Right now here is the stack on my nightstand:

Currently Reading:
Stiff: the curious lives of human cadavers
The art of non-conformity (due in 15 days)
Truth & Beauty (on the nook from the library)

Waiting to be read:
Final Verdict:What really happened in the Rosenberg case (due in 15 days HAVE NOT started!)
Fragile (due in 15 days HAVE NOT started!)
House of Sand and Fog (started but found it slow, no due date as it's from a friend)
The Hunger Games (from a friend as well)
The Short Second Life of Bree Tanner (started, lost interest. I think I'm done with the Twilight Saga)
Bringing Jon Home (from the church library!)
The Unfinished Angel

Book Club books to be read:
The Paris Wife (hoping to get in electronic format from the library but there is of course a wait!)
Cutting for Stone
Water for Elephants

On my own wish list (on the Nook):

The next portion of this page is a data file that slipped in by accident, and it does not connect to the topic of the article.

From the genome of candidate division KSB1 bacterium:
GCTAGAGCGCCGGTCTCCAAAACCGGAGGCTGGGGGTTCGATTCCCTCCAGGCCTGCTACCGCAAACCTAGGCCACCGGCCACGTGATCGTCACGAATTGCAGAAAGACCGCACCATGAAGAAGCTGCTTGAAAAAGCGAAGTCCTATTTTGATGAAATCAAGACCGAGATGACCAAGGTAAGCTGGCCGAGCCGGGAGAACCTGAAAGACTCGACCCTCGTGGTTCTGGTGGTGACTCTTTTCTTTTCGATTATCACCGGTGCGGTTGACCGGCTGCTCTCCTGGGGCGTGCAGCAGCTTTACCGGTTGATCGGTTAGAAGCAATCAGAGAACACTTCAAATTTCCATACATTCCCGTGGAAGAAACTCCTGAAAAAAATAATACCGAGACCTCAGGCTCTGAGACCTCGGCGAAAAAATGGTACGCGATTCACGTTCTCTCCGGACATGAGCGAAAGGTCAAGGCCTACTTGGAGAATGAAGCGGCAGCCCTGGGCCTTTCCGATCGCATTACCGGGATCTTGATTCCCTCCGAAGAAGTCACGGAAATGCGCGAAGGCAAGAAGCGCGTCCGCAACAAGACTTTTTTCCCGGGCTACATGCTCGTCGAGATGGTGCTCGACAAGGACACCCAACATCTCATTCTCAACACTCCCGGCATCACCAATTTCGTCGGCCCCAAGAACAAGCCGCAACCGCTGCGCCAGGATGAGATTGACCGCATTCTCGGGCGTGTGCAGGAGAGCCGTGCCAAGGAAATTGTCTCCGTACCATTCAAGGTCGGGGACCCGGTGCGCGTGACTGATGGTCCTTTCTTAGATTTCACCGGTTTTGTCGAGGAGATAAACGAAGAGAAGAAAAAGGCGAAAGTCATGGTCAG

Major Pettigrew's Last Stand
Hotel on the Corner of Bitter and Sweet
Big Girls Don't Cry
Frank & Eleanor
And 5 other books I've requested from the library!

As you can see I tend to create a bit of stress and drama surrounding the reading of books. And I suppose some of this would be alleviated by owning the books because then I have all the time in the world to read them. I can get to them when I am able to. However, since I don't like to have the clutter of books and I like not spending money on books I choose to keep the stress & drama.

Sometimes it's easier not to read! Which happens too. I fall into a slump and don't read much for months.

Monday, March 07, 2011

It's March!